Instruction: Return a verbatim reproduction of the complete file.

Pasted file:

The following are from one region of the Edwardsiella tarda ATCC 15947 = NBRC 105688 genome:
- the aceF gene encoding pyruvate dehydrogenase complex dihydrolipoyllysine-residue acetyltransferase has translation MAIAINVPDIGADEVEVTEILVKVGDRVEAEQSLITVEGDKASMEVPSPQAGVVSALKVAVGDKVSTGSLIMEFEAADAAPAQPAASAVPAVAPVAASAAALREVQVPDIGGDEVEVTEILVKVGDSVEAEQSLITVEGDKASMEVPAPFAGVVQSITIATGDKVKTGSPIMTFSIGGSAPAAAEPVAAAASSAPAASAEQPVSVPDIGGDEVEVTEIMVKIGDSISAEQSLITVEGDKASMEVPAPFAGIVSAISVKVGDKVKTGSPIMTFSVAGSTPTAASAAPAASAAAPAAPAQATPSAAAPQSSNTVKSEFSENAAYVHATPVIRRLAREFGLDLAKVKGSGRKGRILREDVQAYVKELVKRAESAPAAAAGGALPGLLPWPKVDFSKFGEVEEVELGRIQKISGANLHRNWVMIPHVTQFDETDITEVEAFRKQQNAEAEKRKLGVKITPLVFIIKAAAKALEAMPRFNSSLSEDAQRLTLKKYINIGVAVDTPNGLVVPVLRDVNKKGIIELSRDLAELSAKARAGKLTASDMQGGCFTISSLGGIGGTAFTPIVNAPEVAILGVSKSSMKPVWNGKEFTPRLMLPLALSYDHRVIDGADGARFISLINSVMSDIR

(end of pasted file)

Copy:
The following are from one region of the Edwardsiella tarda ATCC 15947 = NBRC 105688 genome:
- the aceF gene encoding pyruvate dehydrogenase complex dihydrolipoyllysine-residue acetyltransferase has translation MAIAINVPDIGADEVEVTEILVKVGDRVEAEQSLITVEGDKASMEVPSPQAGVVSALKVAVGDKVSTGSLIMEFEAADAAPAQPAASAVPAVAPVAASAAALREVQVPDIGGDEVEVTEILVKVGDSVEAEQSLITVEGDKASMEVPAPFAGVVQSITIATGDKVKTGSPIMTFSIGGSAPAAAEPVAAAASSAPAASAEQPVSVPDIGGDEVEVTEIMVKIGDSISAEQSLITVEGDKASMEVPAPFAGIVSAISVKVGDKVKTGSPIMTFSVAGSTPTAASAAPAASAAAPAAPAQATPSAAAPQSSNTVKSEFSENAAYVHATPVIRRLAREFGLDLAKVKGSGRKGRILREDVQAYVKELVKRAESAPAAAAGGALPGLLPWPKVDFSKFGEVEEVELGRIQKISGANLHRNWVMIPHVTQFDETDITEVEAFRKQQNAEAEKRKLGVKITPLVFIIKAAAKALEAMPRFNSSLSEDAQRLTLKKYINIGVAVDTPNGLVVPVLRDVNKKGIIELSRDLAELSAKARAGKLTASDMQGGCFTISSLGGIGGTAFTPIVNAPEVAILGVSKSSMKPVWNGKEFTPRLMLPLALSYDHRVIDGADGARFISLINSVMSDIR